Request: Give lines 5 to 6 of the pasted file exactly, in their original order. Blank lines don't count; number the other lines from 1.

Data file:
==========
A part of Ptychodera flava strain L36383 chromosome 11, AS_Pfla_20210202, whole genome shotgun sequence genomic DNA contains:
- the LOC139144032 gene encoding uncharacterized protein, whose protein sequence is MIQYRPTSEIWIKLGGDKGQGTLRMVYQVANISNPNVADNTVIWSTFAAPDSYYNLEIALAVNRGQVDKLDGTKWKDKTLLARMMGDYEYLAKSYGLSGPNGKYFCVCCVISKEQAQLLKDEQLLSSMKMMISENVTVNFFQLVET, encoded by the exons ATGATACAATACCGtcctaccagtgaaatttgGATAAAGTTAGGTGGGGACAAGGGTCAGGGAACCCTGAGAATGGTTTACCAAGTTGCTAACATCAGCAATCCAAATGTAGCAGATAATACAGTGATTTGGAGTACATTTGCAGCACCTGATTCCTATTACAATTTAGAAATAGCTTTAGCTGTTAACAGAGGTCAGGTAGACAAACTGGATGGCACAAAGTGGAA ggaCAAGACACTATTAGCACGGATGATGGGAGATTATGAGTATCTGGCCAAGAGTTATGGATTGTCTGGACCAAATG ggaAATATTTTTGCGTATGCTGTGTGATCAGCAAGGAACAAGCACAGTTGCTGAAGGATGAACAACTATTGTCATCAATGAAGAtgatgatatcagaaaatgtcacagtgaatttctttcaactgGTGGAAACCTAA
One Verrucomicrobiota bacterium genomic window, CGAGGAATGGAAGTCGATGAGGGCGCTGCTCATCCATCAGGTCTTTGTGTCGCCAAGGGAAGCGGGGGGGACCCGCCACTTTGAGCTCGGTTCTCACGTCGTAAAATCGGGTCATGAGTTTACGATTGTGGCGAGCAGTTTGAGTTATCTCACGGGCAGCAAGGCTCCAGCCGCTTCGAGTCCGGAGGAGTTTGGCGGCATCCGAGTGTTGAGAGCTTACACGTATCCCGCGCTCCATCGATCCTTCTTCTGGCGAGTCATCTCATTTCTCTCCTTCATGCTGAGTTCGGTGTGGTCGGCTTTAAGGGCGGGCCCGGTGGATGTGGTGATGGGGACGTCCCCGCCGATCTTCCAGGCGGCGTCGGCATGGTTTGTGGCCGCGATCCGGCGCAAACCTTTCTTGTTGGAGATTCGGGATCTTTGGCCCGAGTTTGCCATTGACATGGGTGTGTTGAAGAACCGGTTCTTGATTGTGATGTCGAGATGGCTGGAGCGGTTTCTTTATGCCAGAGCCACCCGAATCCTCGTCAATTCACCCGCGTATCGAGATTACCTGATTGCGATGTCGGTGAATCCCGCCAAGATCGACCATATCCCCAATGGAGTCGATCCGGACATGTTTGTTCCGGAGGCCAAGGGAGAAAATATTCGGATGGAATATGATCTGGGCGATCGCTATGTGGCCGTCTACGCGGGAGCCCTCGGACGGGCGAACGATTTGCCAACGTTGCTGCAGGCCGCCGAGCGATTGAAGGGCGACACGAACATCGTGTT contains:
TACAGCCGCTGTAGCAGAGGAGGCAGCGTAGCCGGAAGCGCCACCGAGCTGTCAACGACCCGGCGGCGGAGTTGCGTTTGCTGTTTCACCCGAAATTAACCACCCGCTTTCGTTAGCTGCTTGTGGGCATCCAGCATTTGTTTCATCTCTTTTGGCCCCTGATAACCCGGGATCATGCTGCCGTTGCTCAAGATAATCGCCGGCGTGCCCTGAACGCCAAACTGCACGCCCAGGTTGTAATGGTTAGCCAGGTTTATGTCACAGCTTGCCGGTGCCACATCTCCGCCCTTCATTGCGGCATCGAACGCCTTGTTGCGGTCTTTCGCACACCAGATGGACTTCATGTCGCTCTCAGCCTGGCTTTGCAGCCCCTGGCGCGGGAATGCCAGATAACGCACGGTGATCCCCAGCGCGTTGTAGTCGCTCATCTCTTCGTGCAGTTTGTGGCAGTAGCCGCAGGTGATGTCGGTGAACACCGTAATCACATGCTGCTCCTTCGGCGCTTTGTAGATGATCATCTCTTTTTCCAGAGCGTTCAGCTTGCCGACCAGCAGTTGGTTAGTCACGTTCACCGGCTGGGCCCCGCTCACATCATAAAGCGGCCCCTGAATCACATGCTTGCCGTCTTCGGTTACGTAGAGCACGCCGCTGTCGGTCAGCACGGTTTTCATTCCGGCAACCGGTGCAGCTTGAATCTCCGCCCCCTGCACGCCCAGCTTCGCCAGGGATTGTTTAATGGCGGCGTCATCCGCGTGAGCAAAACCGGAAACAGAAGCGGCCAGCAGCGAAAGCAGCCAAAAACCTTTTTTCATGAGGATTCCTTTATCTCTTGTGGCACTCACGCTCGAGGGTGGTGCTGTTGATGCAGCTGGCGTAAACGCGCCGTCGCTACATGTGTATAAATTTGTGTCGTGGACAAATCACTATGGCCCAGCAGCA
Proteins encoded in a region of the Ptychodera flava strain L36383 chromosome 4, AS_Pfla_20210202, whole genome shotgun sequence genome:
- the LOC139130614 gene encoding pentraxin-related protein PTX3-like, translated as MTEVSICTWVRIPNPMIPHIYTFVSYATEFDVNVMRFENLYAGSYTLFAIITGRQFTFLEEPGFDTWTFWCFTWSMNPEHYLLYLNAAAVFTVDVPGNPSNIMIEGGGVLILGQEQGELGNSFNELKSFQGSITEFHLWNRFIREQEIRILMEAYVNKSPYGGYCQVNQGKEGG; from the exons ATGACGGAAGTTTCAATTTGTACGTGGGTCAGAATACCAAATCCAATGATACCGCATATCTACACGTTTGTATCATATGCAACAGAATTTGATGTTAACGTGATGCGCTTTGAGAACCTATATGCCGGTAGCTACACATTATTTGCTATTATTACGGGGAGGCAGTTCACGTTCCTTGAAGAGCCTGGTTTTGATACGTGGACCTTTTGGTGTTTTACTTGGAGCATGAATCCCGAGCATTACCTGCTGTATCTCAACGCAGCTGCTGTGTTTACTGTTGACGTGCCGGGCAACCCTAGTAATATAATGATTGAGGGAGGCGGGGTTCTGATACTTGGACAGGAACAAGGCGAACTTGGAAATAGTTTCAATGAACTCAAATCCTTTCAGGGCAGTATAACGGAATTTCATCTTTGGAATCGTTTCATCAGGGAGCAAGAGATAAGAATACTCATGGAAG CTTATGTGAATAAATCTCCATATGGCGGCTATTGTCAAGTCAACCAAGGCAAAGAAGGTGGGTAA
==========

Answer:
Proteins encoded in a region of the Ptychodera flava strain L36383 chromosome 4, AS_Pfla_20210202, whole genome shotgun sequence genome:
- the LOC139130614 gene encoding pentraxin-related protein PTX3-like, translated as MTEVSICTWVRIPNPMIPHIYTFVSYATEFDVNVMRFENLYAGSYTLFAIITGRQFTFLEEPGFDTWTFWCFTWSMNPEHYLLYLNAAAVFTVDVPGNPSNIMIEGGGVLILGQEQGELGNSFNELKSFQGSITEFHLWNRFIREQEIRILMEAYVNKSPYGGYCQVNQGKEGG; from the exons ATGACGGAAGTTTCAATTTGTACGTGGGTCAGAATACCAAATCCAATGATACCGCATATCTACACGTTTGTATCATATGCAACAGAATTTGATGTTAACGTGATGCGCTTTGAGAACCTATATGCCGGTAGCTACACATTATTTGCTATTATTACGGGGAGGCAGTTCACGTTCCTTGAAGAGCCTGGTTTTGATACGTGGACCTTTTGGTGTTTTACTTGGAGCATGAATCCCGAGCATTACCTGCTGTATCTCAACGCAGCTGCTGTGTTTACTGTTGACGTGCCGGGCAACCCTAGTAATATAATGATTGAGGGAGGCGGGGTTCTGATACTTGGACAGGAACAAGGCGAACTTGGAAATAGTTTCAATGAACTCAAATCCTTTCAGGGCAGTATAACGGAATTTCATCTTTGGAATCGTTTCATCAGGGAGCAAGAGATAAGAATACTCATGGAAG CTTATGTGAATAAATCTCCATATGGCGGCTATTGTCAAGTCAACCAAGGCAAAGAAGGTGGGTAA